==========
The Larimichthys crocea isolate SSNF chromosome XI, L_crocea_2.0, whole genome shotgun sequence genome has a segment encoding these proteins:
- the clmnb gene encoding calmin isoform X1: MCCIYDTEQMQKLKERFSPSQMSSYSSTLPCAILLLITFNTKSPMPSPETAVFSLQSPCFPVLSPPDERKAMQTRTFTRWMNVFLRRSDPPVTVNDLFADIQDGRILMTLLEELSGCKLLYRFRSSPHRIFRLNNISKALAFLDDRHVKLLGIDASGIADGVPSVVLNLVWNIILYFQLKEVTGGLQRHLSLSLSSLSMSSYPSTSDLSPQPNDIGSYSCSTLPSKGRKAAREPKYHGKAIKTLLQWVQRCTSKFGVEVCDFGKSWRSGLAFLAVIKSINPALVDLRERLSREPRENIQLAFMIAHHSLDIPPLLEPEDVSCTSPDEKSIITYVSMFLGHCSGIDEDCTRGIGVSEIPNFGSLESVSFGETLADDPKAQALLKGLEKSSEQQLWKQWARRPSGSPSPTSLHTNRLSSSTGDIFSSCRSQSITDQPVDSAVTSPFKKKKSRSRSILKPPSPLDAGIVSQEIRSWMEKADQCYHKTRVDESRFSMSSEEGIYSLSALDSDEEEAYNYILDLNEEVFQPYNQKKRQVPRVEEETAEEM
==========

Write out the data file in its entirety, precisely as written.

The Larimichthys crocea isolate SSNF chromosome XI, L_crocea_2.0, whole genome shotgun sequence genome has a segment encoding these proteins:
- the clmnb gene encoding calmin isoform X1: MCCIYDTEQMQKLKERFSPSQMSSYSSTLPCAILLLITFNTKSPMPSPETAVFSLQSPCFPVLSPPDERKAMQTRTFTRWMNVFLRRSDPPVTVNDLFADIQDGRILMTLLEELSGCKLLYRFRSSPHRIFRLNNISKALAFLDDRHVKLLGIDASGIADGVPSVVLNLVWNIILYFQLKEVTGGLQRHLSLSLSSLSMSSYPSTSDLSPQPNDIGSYSCSTLPSKGRKAAREPKYHGKAIKTLLQWVQRCTSKFGVEVCDFGKSWRSGLAFLAVIKSINPALVDLRERLSREPRENIQLAFMIAHHSLDIPPLLEPEDVSCTSPDEKSIITYVSMFLGHCSGIDEDCTRGIGVSEIPNFGSLESVSFGETLADDPKAQALLKGLEKSSEQQLWKQWARRPSGSPSPTSLHTNRLSSSTGDIFSSCRSQSITDQPVDSAVTSPFKKKKSRSRSILKPPSPLDAGIVSQEIRSWMEKADQCYHKTRVDESRFSMSSEEGIYSLSALDSDEEEAYNYILDLNEEVFQPYNQKKRQVPRVEEETAEEM